Do you need protection from harassment? The law on Stalking in Northern Ireland
Most of us never expect to be stalked and live in fear of a stalker. Approximately 45% of people who contact them are being stalked by people they have previously been in a relationship with, while a further one third will have had some prior acquaintance with their stalker. When things ramp up, the victim can feel helpless and vulnerable.
There is currently no legal definition of stalking but the persistent and unwanted behaviour can come in many forms such as following, observing and spying on someone, non-consensual communication, such as repeated phone calls, emails, text messages, and unwanted gifts.
Add to that showing up uninvited at the victim’s home school, or work, driving past the victim’s home or work. It can also include threats, physical/ sexual assault or cyber stalking online and on social media. The perpetrator can also reach members of your family and your friends to indirect harass you.
In November 2012 stalking was made a criminal offence in England and Wales However, in Northern Ireland, no legislation currently exists dealing specifically with stalking In March 2020, the Minister of Justice Naomi Long confirmed that she would be introducing stalking legislation in Northern Ireland as a priority and the Department of Justice is currently working on a Stalking Bill.
At present in Northern Ireland there are two options to protect you should you find yourself in this situation.
The Protection from Harassment Order (NI) 1997 provides a victim with the ability to apply to the Court for a Civil Injunction against their stalker.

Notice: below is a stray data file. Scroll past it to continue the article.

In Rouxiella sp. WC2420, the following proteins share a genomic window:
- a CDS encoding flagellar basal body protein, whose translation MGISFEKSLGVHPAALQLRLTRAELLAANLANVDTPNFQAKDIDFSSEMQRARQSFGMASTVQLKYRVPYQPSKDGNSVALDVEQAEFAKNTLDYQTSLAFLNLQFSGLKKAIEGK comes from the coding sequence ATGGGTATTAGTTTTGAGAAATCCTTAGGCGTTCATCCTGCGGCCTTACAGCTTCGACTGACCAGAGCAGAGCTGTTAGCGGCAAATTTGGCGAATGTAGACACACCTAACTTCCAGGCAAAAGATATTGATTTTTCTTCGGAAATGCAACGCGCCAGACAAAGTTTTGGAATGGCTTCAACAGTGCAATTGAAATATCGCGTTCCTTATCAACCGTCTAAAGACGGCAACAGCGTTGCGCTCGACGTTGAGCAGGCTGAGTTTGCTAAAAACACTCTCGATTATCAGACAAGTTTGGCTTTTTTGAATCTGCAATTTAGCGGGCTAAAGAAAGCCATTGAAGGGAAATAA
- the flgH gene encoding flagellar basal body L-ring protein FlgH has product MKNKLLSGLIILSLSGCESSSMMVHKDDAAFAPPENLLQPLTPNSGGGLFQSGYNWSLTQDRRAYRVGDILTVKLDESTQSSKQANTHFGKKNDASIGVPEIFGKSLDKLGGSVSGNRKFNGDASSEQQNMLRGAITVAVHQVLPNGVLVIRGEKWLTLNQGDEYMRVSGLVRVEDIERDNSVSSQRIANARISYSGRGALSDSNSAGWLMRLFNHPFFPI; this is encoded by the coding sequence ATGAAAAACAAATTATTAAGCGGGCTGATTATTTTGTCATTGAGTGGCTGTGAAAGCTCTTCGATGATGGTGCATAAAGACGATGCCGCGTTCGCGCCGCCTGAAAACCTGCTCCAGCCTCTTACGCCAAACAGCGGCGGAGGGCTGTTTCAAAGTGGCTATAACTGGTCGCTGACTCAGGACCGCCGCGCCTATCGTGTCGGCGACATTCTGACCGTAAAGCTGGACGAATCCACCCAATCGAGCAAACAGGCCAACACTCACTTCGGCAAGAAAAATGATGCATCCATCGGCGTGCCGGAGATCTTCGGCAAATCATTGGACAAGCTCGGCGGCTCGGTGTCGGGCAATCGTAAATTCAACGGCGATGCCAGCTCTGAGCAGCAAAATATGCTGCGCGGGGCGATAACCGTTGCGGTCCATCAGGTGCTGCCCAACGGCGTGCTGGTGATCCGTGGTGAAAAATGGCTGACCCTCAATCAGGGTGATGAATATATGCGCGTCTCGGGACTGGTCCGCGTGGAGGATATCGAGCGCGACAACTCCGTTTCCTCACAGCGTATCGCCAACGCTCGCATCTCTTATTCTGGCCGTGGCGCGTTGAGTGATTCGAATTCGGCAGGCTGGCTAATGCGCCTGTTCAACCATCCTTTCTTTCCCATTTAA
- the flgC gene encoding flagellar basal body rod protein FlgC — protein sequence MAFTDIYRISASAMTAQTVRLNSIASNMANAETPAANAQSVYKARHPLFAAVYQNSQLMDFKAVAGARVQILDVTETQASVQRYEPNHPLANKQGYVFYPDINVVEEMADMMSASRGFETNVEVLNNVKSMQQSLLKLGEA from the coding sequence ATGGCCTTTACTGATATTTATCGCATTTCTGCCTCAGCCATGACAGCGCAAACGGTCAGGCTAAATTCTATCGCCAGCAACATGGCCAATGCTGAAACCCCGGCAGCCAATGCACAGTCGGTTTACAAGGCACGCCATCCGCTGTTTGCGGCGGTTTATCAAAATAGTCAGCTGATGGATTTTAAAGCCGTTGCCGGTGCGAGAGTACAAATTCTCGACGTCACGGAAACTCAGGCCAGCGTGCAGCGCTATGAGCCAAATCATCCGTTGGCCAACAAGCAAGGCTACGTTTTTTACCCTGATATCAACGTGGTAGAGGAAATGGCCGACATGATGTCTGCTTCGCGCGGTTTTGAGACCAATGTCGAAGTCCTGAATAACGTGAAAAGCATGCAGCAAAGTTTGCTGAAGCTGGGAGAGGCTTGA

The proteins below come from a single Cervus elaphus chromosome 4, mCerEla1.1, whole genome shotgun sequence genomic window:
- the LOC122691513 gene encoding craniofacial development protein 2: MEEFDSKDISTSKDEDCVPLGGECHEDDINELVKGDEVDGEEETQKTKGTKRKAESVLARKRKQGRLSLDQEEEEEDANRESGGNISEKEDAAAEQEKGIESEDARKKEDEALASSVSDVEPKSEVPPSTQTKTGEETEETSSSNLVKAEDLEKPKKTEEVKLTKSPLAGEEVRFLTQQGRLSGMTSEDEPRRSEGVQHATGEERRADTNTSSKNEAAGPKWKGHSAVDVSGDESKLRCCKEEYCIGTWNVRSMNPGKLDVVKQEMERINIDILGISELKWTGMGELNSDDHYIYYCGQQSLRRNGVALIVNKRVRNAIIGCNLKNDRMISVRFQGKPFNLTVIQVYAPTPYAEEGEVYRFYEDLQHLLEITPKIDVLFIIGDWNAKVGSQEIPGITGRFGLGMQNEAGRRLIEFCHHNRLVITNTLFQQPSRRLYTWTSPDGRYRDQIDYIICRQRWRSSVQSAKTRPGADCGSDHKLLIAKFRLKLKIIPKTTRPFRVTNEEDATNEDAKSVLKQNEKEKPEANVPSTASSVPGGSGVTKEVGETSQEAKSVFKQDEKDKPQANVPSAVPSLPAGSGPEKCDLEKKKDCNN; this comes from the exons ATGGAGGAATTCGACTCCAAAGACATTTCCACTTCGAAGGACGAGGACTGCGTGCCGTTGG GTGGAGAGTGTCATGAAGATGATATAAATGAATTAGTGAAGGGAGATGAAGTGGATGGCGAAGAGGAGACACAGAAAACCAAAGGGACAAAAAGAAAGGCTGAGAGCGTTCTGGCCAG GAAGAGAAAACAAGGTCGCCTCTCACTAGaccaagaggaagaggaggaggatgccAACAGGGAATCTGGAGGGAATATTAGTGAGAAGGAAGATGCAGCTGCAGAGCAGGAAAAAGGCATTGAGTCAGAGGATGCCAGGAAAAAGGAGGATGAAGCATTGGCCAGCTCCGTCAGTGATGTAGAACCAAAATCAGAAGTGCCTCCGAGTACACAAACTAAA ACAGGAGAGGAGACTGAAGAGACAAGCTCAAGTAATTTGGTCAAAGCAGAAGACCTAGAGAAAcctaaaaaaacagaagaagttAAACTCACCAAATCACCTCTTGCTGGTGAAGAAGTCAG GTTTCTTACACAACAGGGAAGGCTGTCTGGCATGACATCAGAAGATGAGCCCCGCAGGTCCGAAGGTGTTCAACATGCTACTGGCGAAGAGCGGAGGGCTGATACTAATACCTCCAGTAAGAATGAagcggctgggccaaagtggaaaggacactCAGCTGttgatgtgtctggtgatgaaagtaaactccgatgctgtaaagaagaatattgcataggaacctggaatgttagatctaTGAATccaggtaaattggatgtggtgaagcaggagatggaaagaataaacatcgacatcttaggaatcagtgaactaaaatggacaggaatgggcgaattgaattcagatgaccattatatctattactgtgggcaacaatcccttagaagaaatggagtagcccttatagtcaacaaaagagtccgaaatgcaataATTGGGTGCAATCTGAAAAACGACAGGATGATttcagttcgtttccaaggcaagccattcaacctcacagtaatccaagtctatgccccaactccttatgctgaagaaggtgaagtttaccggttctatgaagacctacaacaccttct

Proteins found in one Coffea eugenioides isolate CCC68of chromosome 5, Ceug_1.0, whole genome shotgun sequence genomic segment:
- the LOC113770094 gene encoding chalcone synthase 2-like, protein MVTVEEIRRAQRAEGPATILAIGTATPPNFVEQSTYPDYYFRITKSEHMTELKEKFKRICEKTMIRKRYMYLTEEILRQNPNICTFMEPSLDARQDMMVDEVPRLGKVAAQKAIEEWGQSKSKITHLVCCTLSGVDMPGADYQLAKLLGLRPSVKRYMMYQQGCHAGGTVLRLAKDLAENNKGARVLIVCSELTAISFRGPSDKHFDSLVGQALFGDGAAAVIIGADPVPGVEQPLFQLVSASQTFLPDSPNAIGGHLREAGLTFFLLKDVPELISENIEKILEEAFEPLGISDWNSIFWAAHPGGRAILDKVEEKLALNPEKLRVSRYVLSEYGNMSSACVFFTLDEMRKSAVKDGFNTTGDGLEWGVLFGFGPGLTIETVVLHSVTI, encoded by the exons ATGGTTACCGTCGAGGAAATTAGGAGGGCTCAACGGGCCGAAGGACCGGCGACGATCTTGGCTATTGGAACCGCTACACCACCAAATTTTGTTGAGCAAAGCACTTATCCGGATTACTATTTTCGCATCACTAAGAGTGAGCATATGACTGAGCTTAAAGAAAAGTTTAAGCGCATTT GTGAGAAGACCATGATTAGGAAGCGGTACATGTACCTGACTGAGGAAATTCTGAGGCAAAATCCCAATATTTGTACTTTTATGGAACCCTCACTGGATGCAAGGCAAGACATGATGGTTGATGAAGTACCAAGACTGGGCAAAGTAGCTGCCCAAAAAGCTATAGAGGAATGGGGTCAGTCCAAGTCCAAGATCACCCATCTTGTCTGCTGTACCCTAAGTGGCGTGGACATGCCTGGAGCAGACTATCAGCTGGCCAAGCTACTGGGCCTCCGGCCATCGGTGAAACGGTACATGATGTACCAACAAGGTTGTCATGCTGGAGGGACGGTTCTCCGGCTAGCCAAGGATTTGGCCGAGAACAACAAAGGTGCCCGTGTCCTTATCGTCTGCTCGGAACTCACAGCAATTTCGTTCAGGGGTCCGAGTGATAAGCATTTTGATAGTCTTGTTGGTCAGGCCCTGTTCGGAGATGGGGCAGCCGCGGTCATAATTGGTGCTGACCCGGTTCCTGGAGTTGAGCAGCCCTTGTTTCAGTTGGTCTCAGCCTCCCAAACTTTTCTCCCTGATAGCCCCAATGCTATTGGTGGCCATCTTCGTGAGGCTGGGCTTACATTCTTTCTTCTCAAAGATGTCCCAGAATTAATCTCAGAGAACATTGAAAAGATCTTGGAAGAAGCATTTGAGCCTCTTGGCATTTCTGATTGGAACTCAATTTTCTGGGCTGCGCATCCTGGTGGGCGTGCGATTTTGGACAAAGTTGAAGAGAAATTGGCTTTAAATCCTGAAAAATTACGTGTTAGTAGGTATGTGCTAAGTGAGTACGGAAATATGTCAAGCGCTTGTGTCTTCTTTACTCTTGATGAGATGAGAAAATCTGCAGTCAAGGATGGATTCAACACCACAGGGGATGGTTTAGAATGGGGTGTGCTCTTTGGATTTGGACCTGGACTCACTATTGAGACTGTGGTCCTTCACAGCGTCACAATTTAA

A Civil Injunction, if granted, stops a person from harassing, assaulting, molesting or otherwise interfering with the victim, including restraining that person from being able to communicate or contact the victim and, in some cases, prohibiting them from being able to enter a certain property or area. This remedy can be used where the victim and perpetrator are not related to one another via blood or marriage and indeed even if the perpetrator is not known to the victim.
There must be evidence of two separate incidents of harassment. It is therefore important that any incident of harassing or threatening behaviour is logged with the Police and a police incident number retained. The matter can be applied for on an emergency basis before the court without the perpetrator having any knowledge of the application in the first instance.
Under the Family Homes and Domestic Violence Order (NI) 1998, if a victim and the perpetrator fall under the category of ‘associated persons’, then the victim has the option of applying for a Non-Molestation Order against the perpetrator. They will be considered to be ‘associated persons’ if they are family members, have lived together in a familial relationship or have a child together.
A Non Molestation Order will protect the victim against further abuse and harassment whether direct or indirect. Any breach is an arrestable offence.
The Judge also has an option of granting an Occupation Order if they live with the perpetrator or if the perpetrator has some right to reside in their home (for example, if they are on the tenancy agreement or a joint owner). This means that the perpetrator will need to leave the home and cannot return to it whilst the Order is in place. In addition, the court can also make an exclusion zone, excluding the perpetrator from a particular place or within a certain radius of the victim’s home or workplace.
If you are the victim of stalking or harassment get in touch with us and we can assist you in seeking protection from the court. We can process your application on an emergency basis without the other party being informed of your application. Do not continue to suffer in fear. There are options available to assist you.